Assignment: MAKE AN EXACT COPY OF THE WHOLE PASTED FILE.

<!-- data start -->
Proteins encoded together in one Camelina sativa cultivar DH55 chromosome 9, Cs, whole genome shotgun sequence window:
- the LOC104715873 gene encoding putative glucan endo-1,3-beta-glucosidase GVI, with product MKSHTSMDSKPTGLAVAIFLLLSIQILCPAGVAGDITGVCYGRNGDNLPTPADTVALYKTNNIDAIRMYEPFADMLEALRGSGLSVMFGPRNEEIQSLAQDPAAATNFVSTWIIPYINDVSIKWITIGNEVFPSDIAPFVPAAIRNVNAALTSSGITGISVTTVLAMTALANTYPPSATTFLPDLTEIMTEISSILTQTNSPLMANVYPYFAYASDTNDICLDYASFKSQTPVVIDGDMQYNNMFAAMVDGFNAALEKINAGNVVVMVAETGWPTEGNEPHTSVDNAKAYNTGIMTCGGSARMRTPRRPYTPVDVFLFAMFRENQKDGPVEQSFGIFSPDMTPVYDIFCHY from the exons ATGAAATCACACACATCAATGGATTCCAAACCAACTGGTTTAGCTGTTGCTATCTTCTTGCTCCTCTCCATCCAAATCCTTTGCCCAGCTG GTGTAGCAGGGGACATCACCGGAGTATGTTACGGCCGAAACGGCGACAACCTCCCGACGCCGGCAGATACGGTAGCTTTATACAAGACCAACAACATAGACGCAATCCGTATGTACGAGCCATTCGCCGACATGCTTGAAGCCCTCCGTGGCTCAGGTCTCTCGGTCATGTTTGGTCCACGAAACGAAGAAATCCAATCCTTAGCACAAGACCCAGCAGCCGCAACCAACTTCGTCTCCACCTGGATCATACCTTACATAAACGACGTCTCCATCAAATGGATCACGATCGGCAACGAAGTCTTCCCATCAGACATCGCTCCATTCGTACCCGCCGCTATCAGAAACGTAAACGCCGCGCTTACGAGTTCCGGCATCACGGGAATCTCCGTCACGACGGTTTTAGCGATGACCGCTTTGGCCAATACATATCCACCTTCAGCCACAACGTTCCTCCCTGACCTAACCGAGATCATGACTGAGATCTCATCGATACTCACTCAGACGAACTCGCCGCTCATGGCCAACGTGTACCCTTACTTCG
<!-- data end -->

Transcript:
Proteins encoded together in one Camelina sativa cultivar DH55 chromosome 9, Cs, whole genome shotgun sequence window:
- the LOC104715873 gene encoding putative glucan endo-1,3-beta-glucosidase GVI, with product MKSHTSMDSKPTGLAVAIFLLLSIQILCPAGVAGDITGVCYGRNGDNLPTPADTVALYKTNNIDAIRMYEPFADMLEALRGSGLSVMFGPRNEEIQSLAQDPAAATNFVSTWIIPYINDVSIKWITIGNEVFPSDIAPFVPAAIRNVNAALTSSGITGISVTTVLAMTALANTYPPSATTFLPDLTEIMTEISSILTQTNSPLMANVYPYFAYASDTNDICLDYASFKSQTPVVIDGDMQYNNMFAAMVDGFNAALEKINAGNVVVMVAETGWPTEGNEPHTSVDNAKAYNTGIMTCGGSARMRTPRRPYTPVDVFLFAMFRENQKDGPVEQSFGIFSPDMTPVYDIFCHY from the exons ATGAAATCACACACATCAATGGATTCCAAACCAACTGGTTTAGCTGTTGCTATCTTCTTGCTCCTCTCCATCCAAATCCTTTGCCCAGCTG GTGTAGCAGGGGACATCACCGGAGTATGTTACGGCCGAAACGGCGACAACCTCCCGACGCCGGCAGATACGGTAGCTTTATACAAGACCAACAACATAGACGCAATCCGTATGTACGAGCCATTCGCCGACATGCTTGAAGCCCTCCGTGGCTCAGGTCTCTCGGTCATGTTTGGTCCACGAAACGAAGAAATCCAATCCTTAGCACAAGACCCAGCAGCCGCAACCAACTTCGTCTCCACCTGGATCATACCTTACATAAACGACGTCTCCATCAAATGGATCACGATCGGCAACGAAGTCTTCCCATCAGACATCGCTCCATTCGTACCCGCCGCTATCAGAAACGTAAACGCCGCGCTTACGAGTTCCGGCATCACGGGAATCTCCGTCACGACGGTTTTAGCGATGACCGCTTTGGCCAATACATATCCACCTTCAGCCACAACGTTCCTCCCTGACCTAACCGAGATCATGACTGAGATCTCATCGATACTCACTCAGACGAACTCGCCGCTCATGGCCAACGTGTACCCTTACTTCG